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Japanese Film Festival 2003

What In our line-up this year, we have selected a variety of contemporary as well as classic titles that represent the best of Japanese Cinema.
When 26 September 2003 (Friday) - 5 October 2003 (Sunday)
Where GV Marina and The Japanse Association Auditorium

26th September ­ 28 September: GV Marina Square
Tickets at S$9.50 per session available from 11th September at the GV Marina Square box-office, on-line at, and at AXS stations islandwide. SFS members may purchase tickets at S$7.50 per session on production of a valid SFS membership card only at the GV Marina Square box-office (one discounted ticket per member per session)

29th September ­ 5 October: The Japanse Association Auditorium
Admission is Free


Message from the Organisers

The Year 2003 is a commemorative year.  It is designated by the governments of Japan and the group of ASEAN countries as the ASEAN- Japan Exchange Year.  It is particularly so for Japanese Cinema since this year marks the centennial anniversary of the birth of Ozu Yasujiro, the great Japanese film directors.

Over a period of 10 days in the months of September and October, the Embassy of Japan (Singapore), the Japanese Association,(Singapore) and Singapore Film Society, with the support of Japan Foundation, present the Japanese Film Festival.

In our line-up this year, we have selected a variety of contemporary as well as classic titles that represent the best of Japanese Cinema.  Among our contemporary offerings, we are featuring two films by the late Fukasaku Kinji ("BATTLE ROYALE, PART I & II) who passed away early this year.

As a centenary tribute to Ozu, we have scheduled 6 of his films in our classic segment, plus a documentary by Wim Wenders, making up a retrospective package which will be screened at the Japanese Association Auditorium.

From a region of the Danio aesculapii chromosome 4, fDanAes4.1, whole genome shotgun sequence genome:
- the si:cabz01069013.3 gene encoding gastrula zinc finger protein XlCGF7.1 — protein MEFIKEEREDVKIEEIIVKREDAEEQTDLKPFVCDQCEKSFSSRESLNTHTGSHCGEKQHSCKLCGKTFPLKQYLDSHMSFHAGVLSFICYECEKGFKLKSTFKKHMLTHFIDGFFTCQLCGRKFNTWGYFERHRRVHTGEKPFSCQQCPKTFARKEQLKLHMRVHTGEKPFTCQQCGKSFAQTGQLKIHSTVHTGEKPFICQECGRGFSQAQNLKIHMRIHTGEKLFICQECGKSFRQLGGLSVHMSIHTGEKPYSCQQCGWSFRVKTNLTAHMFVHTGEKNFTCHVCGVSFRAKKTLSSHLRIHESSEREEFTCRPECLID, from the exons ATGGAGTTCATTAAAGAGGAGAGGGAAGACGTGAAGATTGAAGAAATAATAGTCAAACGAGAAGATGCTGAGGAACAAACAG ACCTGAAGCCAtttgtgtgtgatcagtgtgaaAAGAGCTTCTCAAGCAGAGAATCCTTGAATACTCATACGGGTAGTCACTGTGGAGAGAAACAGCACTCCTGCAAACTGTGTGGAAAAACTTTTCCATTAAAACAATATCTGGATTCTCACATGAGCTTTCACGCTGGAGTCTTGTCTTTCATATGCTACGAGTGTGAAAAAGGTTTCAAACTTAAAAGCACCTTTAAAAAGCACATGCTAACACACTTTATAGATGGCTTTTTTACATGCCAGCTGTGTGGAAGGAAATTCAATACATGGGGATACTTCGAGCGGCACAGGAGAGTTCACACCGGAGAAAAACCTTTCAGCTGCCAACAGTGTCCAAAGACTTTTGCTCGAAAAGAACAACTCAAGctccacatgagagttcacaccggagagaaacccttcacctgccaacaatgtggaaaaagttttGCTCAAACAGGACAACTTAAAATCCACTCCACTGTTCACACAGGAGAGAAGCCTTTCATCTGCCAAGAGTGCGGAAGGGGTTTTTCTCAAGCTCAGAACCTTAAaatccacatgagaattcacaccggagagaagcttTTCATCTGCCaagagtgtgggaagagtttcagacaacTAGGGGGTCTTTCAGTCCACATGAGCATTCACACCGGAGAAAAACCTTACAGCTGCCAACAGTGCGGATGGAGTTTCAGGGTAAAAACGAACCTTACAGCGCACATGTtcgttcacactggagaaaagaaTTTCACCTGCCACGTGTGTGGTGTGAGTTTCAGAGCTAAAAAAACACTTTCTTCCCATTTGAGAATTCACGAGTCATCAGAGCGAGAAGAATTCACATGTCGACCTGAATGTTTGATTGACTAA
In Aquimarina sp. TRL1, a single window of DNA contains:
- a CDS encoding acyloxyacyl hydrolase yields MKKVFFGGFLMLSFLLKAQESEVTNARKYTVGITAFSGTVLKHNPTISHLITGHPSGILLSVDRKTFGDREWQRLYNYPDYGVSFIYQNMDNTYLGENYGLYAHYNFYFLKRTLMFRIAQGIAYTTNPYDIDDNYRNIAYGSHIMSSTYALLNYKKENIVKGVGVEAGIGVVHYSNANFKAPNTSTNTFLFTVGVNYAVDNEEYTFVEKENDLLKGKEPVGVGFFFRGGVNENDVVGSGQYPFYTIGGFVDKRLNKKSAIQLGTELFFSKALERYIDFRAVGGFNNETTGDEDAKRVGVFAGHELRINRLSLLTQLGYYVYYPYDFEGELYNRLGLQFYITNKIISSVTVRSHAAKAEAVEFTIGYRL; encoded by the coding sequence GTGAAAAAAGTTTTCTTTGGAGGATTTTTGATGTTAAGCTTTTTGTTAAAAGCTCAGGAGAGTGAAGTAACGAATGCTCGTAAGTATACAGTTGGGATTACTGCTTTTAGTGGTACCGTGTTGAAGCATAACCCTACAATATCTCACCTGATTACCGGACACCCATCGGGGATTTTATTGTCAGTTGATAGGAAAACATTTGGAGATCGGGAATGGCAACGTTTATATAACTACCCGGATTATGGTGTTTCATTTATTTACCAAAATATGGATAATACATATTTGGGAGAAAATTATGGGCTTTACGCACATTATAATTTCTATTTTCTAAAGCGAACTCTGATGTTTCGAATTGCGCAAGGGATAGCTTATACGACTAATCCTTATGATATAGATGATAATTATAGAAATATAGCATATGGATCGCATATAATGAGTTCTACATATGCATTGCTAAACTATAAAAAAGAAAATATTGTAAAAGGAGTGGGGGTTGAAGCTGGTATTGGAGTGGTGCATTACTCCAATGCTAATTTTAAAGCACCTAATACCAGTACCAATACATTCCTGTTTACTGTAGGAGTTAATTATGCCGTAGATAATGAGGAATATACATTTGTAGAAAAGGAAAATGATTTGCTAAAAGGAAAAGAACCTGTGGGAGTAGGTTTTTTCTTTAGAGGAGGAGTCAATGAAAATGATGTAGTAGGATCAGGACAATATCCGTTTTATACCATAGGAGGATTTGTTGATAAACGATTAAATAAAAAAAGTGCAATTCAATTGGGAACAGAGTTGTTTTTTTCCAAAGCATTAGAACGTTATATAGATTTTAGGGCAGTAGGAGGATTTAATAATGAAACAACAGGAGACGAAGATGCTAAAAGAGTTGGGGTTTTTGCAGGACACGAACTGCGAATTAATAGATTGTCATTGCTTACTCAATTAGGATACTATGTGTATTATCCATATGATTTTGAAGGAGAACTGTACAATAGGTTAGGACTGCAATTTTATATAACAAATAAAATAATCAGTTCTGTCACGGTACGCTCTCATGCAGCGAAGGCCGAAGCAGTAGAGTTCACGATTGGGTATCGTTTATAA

In previous years, our Japanese Film Festival mostly featured films in 16mm format.  For this year's festival, we have films in both16mm and 35mm formats.  By adopting a hybrid model, we hope to bring greater variety in our selection that offers film lovers in Singapore a true feast of sights and sounds.

The assistance of the following organizations in supplying films is gratefully acknowledged:

Japan Foundation
Goethe Institut, Singapore
The Klockworx Co.
Overseas Movie
Golden Village Pictures


Fri     26 Sept
7pm     GV Marina       Lovers Lost     R(A)
9.30pm  GV Marina       The Geisha House        R(A)

Sat     27 Sept
4.30pm  GV Marina       Millennium Actress      PG
7pm     GV Marina       Moonlight Whisper       R(A)
9.30pm  GV Marina       The Geisha House        R(A)

Sun     28 Sept
2pm     GV Marina       Twilight Samurai        PG
4.30pm  GV Marina       Lovers Lost     R(A)
7pm     GV Marina       Millennium Actress      PG
9.30pm  GV Marina       Moonlight Whisper       R(A)

Mon     29 Sept
7pm     JAA     Equinox Flower  PG
9.30pm  JAA     I Was Born But... PG

Tue     30 Sept
7pm     JAA     An Autumn Afternoon     PG
9.30pm  JAA     The End Of Summer       PG

Wed     1 Oct
7pm     JAA     Late Spring     PG
9.30pm  JAA     Tokyo Ga        PG

Thu     2 Oct
7pm     JAA     Amateur Singing Contest PG
9.30pm  JAA     I Was Born but... PG

Fri     3 Oct
7pm     JAA     Equinox Flower  PG
9.30pm  JAA     The End Of Summer       PG

Sat     4 Oct
11am    JAA     Late Spring     PG
2pm     JAA     Tokyo Story     PG
7pm     JAA     Anateur Singing Contest PG

Sun     5 Oct
11am    JAA     Tokyo Ga        PG
2pm     JAA     Tokyo Story     PG
7pm     JAA     An Autumn Afternoon     PG

JAA == Japanese Association Auditorium
120 Adam Road
Singapore 289899

Ticketing Information:
Screenings at GV Marina S$9.50 (non-SFS members)